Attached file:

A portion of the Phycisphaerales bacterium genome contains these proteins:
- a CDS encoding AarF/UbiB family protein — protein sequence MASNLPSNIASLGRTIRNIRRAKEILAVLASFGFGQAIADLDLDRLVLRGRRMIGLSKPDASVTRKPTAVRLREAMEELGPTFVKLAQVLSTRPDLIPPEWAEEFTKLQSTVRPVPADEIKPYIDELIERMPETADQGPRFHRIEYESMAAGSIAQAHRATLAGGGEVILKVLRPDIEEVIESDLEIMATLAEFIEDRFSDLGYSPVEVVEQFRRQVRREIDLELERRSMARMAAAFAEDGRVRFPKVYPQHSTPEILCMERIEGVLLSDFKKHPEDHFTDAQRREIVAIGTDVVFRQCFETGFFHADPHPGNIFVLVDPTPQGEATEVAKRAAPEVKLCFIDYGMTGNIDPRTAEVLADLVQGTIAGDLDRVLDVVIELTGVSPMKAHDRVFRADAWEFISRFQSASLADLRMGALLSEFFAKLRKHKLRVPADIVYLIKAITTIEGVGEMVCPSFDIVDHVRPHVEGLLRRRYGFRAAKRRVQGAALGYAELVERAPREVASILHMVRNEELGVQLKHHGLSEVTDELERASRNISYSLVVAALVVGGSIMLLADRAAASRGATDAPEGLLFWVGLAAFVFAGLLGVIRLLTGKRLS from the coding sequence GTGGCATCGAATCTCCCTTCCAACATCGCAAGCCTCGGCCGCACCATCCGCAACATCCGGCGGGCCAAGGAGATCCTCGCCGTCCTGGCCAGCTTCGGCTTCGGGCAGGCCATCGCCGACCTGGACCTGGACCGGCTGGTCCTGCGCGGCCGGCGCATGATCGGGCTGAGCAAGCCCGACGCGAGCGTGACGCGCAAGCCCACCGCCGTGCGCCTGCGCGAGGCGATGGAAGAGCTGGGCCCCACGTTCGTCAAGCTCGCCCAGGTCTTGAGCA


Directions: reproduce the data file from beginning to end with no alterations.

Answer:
A portion of the Phycisphaerales bacterium genome contains these proteins:
- a CDS encoding AarF/UbiB family protein — protein sequence MASNLPSNIASLGRTIRNIRRAKEILAVLASFGFGQAIADLDLDRLVLRGRRMIGLSKPDASVTRKPTAVRLREAMEELGPTFVKLAQVLSTRPDLIPPEWAEEFTKLQSTVRPVPADEIKPYIDELIERMPETADQGPRFHRIEYESMAAGSIAQAHRATLAGGGEVILKVLRPDIEEVIESDLEIMATLAEFIEDRFSDLGYSPVEVVEQFRRQVRREIDLELERRSMARMAAAFAEDGRVRFPKVYPQHSTPEILCMERIEGVLLSDFKKHPEDHFTDAQRREIVAIGTDVVFRQCFETGFFHADPHPGNIFVLVDPTPQGEATEVAKRAAPEVKLCFIDYGMTGNIDPRTAEVLADLVQGTIAGDLDRVLDVVIELTGVSPMKAHDRVFRADAWEFISRFQSASLADLRMGALLSEFFAKLRKHKLRVPADIVYLIKAITTIEGVGEMVCPSFDIVDHVRPHVEGLLRRRYGFRAAKRRVQGAALGYAELVERAPREVASILHMVRNEELGVQLKHHGLSEVTDELERASRNISYSLVVAALVVGGSIMLLADRAAASRGATDAPEGLLFWVGLAAFVFAGLLGVIRLLTGKRLS from the coding sequence GTGGCATCGAATCTCCCTTCCAACATCGCAAGCCTCGGCCGCACCATCCGCAACATCCGGCGGGCCAAGGAGATCCTCGCCGTCCTGGCCAGCTTCGGCTTCGGGCAGGCCATCGCCGACCTGGACCTGGACCGGCTGGTCCTGCGCGGCCGGCGCATGATCGGGCTGAGCAAGCCCGACGCGAGCGTGACGCGCAAGCCCACCGCCGTGCGCCTGCGCGAGGCGATGGAAGAGCTGGGCCCCACGTTCGTCAAGCTCGCCCAGGTCTTGAGCA